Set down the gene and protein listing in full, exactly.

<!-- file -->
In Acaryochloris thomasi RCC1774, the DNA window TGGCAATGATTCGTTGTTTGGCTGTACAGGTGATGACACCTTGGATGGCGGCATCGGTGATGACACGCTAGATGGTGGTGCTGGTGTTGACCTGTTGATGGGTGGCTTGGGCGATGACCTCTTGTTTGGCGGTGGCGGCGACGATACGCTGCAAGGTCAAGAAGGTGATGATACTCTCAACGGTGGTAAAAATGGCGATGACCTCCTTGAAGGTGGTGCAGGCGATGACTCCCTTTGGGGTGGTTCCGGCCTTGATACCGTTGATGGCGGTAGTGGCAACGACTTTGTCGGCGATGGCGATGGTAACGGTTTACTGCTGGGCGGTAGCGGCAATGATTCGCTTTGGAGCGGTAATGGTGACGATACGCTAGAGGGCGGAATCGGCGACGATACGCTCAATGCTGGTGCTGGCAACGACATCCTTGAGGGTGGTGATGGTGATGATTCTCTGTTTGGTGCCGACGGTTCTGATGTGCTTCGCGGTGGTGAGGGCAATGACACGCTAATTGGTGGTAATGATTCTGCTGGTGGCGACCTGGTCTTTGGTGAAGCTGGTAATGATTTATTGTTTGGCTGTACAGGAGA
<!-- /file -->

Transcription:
In Acaryochloris thomasi RCC1774, the DNA window TGGCAATGATTCGTTGTTTGGCTGTACAGGTGATGACACCTTGGATGGCGGCATCGGTGATGACACGCTAGATGGTGGTGCTGGTGTTGACCTGTTGATGGGTGGCTTGGGCGATGACCTCTTGTTTGGCGGTGGCGGCGACGATACGCTGCAAGGTCAAGAAGGTGATGATACTCTCAACGGTGGTAAAAATGGCGATGACCTCCTTGAAGGTGGTGCAGGCGATGACTCCCTTTGGGGTGGTTCCGGCCTTGATACCGTTGATGGCGGTAGTGGCAACGACTTTGTCGGCGATGGCGATGGTAACGGTTTACTGCTGGGCGGTAGCGGCAATGATTCGCTTTGGAGCGGTAATGGTGACGATACGCTAGAGGGCGGAATCGGCGACGATACGCTCAATGCTGGTGCTGGCAACGACATCCTTGAGGGTGGTGATGGTGATGATTCTCTGTTTGGTGCCGACGGTTCTGATGTGCTTCGCGGTGGTGAGGGCAATGACACGCTAATTGGTGGTAATGATTCTGCTGGTGGCGACCTGGTCTTTGGTGAAGCTGGTAATGATTTATTGTTTGGCTGTACAGGAGA